Impeachment: GRAY V. COM. (SC 10/19/2006)

GRAY V. COM.
Criminal – Discovery, Impeachment Evidence
2004-SC-000457-MR.pdf
NOT PUBLISHED: AFFIRMING (SCOTT)
DATE RENDERED: 10/19/2006
SC affirmed Defendant’s conviction and 45 sentence for murder.

During Crutcher’s testimony at trial, defense counsel attempted to introduce audiotaped statements that defense counsel and an investigator recorded in an interview they had with Crutcher in which she stated that she thought someone other than Defendant may have held the murder weapon in her apartment immediately after victim was shot and killed. From the record, it appears Defendant was attempting to impeach Crutcher’s testimony with these prior inconsistent statements when the Commonwealth objected on the grounds that this evidence was never disclosed to the prosecution pursuant to the reciprocal discovery agreement between the parties.

Upon sustaining the Commonwealth’s objection, the trial judge reminded defense counsel that he could ask the witness if she remembered making certain statements to him which may have implicated someone other than Defendant as the person holding the murder weapon. If the witness could not remember, the trial judge instructed defense counsel that he would then be prohibited from further questioning the witness and could not introduce the audiotaped statements because he had failed to comply with the reciprocal discovery agreement and because the proper foundation had not been laid.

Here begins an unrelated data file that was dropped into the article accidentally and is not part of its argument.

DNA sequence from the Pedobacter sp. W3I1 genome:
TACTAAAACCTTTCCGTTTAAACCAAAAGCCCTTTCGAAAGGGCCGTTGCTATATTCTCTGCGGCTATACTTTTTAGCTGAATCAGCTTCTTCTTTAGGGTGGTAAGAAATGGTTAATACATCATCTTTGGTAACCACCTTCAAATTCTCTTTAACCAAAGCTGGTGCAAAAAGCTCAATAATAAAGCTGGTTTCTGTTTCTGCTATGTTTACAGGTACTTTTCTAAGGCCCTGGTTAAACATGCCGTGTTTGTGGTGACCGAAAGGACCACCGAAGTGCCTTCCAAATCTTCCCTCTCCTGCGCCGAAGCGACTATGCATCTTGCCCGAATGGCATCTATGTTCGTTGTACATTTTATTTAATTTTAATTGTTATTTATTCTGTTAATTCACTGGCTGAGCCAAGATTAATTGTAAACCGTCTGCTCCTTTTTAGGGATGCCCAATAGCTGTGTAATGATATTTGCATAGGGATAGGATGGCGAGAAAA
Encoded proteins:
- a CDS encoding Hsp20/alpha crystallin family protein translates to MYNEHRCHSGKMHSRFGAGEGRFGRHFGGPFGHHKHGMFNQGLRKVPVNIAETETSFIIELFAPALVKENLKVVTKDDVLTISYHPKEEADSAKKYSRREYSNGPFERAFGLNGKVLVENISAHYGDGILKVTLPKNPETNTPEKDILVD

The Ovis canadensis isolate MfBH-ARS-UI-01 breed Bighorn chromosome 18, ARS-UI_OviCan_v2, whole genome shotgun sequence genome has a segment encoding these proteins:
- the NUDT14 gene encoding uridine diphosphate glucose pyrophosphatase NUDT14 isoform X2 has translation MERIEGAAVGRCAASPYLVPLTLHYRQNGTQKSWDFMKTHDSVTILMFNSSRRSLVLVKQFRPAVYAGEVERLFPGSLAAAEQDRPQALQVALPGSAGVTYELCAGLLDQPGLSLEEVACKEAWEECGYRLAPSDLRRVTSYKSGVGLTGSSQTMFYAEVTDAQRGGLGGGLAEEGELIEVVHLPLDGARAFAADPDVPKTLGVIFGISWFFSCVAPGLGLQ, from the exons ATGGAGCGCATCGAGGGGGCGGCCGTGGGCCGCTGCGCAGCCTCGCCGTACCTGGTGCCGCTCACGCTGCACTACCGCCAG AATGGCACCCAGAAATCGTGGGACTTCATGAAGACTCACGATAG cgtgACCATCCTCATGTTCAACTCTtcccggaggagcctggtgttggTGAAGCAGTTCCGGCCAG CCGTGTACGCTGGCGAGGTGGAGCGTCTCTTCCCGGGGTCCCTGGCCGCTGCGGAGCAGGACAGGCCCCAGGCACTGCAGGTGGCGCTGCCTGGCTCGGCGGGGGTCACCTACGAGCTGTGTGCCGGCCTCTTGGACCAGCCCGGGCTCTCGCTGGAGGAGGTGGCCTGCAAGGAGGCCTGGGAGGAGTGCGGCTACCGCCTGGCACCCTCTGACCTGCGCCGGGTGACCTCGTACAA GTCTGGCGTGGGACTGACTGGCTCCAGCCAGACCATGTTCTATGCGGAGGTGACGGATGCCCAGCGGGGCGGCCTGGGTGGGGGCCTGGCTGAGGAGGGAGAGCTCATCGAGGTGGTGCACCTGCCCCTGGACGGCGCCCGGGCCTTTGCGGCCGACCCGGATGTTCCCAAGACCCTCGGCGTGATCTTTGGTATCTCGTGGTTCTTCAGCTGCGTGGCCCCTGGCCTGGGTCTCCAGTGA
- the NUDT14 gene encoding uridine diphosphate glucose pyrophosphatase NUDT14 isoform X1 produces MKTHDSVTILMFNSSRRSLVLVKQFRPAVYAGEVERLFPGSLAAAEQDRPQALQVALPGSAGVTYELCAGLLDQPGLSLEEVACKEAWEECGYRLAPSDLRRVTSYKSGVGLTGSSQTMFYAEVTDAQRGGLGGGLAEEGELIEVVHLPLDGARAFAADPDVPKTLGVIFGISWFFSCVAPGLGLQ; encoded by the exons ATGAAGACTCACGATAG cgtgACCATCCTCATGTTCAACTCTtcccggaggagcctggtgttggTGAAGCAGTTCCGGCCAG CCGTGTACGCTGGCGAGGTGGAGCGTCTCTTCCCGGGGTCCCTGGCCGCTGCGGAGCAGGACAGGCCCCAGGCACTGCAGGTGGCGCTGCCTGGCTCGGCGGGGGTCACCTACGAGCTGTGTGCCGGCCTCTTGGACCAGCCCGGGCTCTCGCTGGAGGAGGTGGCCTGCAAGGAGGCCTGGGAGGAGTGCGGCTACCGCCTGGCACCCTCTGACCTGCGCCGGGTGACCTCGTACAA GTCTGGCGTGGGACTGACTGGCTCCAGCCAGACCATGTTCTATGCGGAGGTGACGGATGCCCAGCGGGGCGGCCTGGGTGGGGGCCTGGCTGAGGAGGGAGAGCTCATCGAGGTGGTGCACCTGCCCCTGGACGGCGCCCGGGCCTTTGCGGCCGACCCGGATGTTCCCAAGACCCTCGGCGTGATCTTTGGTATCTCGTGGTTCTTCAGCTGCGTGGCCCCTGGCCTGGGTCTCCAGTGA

Because the agreement only required Defendant to provide the Commonwealth with scientific results under RCr 7.24(3)(A)(i), the exclusion of Crutcher’s audiotaped statements was an abuse of discretion and erroneous. Despite finding the trial court erred in excluding this evidence, SC found the error to be harmless. Defense counsel’s failure to ask Crutcher whether she remembered making prior statements to him effectively waived any argument on appeal that the trial court’s exclusion of the evidence constitutes reversible error. Furthermore, by foregoing the opportunity to ask Crutcher about her prior statements and thus laying the proper foundation for introduction of her prior statements, Defendant cannot now complain that the trial court erred. In this vein, the trial court’s exclusion was proper, as Defendant failed to provide the proper basis for Crutcher’s prior statements to be admissible. KRE 801A; KRE 613. However, the trial court could not properly exclude these statements on the basis of a violation of the reciprocal discovery agreement as the agreement did not require Defendant to disclose the audiotaped statements, although any error in doing so was harmless.

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